Related: 14 Ways to Improve Your Interpersonal Skills at Work

4. Look at the employer's work environment

Next, tailor your answer to align with the workplace's environment, as some roles may involve working with customers directly, whereas others use instant messaging, email, mail or telephone correspondence. Mentioning skills and examples that show you thrive in that environment may impress employers and suggests you can have a smooth transition into the new role. For example, employers seeking call center representatives may value self-motivation, patience and active listening to show you can maintain a productive telephone conversation, despite the customer's frustration.

Related: What Are Keywords In Job Applications?

5. Prepare notes that support your answer

Write the main points you want to cover digitally or in a notebook and memorize them before your interview. As employers may analyze your reaction to handling questions under pressure, rehearsing your response several times increases your chances of delivering a coherent, detailed response that mentions the skills they may seek. Consider asking a friend, relative or mentor to hold a mock interview with you so that you can practice multiple answers in the same meeting.

Related: How To Prepare for a Mock Interview

Example answers

Here are three example answers that link to various customer-facing roles for perspective in different workplaces:

Receptionist example

A receptionist may greet customers verbally and liaise with prospective visitors in writing or via telephone. Here's an example response:

Example: "I have considerable experience handling direct complaints over the telephone as a receptionist. When speaking with frustrated customers, I recognized I sorely rely on verbal communication and active listening skills to manage the situation. Therefore, I would use patience to let the customer speak, making sure I didn't interrupt them. I'd use multitasking skills to make notes while they spoke, so I could revisit certain points for clarification to show I took their complaints seriously.

I would then use clear, concise language to apologize for causing distress and outline a course of action to rectify the situation. I'd then ask for feedback on the resolution so the customer knows the company values their opinion."

Related: Key Benefits of Customer Complaints: How To Write an Effective Response

Server example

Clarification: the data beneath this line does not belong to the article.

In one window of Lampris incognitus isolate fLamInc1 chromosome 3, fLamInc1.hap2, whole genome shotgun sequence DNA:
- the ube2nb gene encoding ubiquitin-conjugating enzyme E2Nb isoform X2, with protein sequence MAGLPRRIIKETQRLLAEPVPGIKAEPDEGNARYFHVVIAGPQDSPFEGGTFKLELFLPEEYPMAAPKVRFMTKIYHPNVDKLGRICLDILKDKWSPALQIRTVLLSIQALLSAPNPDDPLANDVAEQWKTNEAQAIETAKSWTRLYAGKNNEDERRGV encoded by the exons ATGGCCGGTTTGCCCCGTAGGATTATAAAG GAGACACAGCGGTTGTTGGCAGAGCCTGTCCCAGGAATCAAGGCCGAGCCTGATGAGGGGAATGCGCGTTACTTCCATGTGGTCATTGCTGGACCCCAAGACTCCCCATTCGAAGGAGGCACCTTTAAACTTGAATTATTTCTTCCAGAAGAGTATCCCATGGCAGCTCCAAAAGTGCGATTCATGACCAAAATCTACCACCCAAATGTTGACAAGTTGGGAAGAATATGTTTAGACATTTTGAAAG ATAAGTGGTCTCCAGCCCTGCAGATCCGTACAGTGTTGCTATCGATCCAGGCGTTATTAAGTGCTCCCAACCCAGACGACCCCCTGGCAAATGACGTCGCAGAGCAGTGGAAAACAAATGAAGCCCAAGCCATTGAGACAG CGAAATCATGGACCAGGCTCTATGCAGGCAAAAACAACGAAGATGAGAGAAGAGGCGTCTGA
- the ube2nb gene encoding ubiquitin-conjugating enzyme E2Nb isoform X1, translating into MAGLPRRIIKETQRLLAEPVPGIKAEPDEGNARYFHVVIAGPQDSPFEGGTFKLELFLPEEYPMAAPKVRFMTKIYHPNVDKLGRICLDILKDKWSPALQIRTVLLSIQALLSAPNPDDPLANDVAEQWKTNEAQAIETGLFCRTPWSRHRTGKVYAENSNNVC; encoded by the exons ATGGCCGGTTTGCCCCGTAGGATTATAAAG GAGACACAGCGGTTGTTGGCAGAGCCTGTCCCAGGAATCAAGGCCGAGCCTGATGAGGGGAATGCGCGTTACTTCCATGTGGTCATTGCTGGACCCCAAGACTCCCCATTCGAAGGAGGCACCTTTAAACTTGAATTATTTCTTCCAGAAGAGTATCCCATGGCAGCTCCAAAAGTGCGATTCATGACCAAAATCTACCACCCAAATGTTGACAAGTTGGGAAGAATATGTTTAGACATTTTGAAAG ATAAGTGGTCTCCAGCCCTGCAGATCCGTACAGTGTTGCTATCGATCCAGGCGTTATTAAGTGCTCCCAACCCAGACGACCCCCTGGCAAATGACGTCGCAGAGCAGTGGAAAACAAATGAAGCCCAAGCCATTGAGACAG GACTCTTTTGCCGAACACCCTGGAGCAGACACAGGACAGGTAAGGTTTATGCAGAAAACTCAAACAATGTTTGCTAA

As a server, you typically oversee customers' dining experiences and manage telephone or email inquiries. Here's an example answer:

Example: "I would resolve conflict with compassion, calmness and logic. During my previous serving role at Green Door Cuisine, I faced an angry customer expressing frustration after receiving the wrong order. I actively listened to their feelings and de-escalated the complaint by sincerely apologizing for the situation. Next, I reassured the customer that, as a team, we'd do what it took to rectify the situation. They appreciated the accountability we took.

After listening to the customer, I realized they attended the restaurant regularly, so I spoke with my manager and proposed we offer them a refund and a free main meal gift card to show we value their visits. My manager agreed. I relayed my solution to the customer, who accepted. As they left, they expressed gratitude for responding to the situation proactively."

Related: How To Deal With Angry Customers (With Examples and Tips)

Retail assistant example

As a retail assistant, you typically operate on the shop floor and behind the cash register, meaning you have direct contact with customers while browsing products or making purchases. Here's an example:

Example: "First, I would use active listening to identify key details in the customer's speech, helping me evaluate their main concern. Once I understand why they're expressing frustration, I'd show empathy so they know I, and the workplace I'm representing, genuinely care. Next, I'd use my understanding of the retailer's policy to discuss potential solutions according to their needs. Giving them options when possible could put the customer in control of the outcome and lets them pick a solution that works best for them."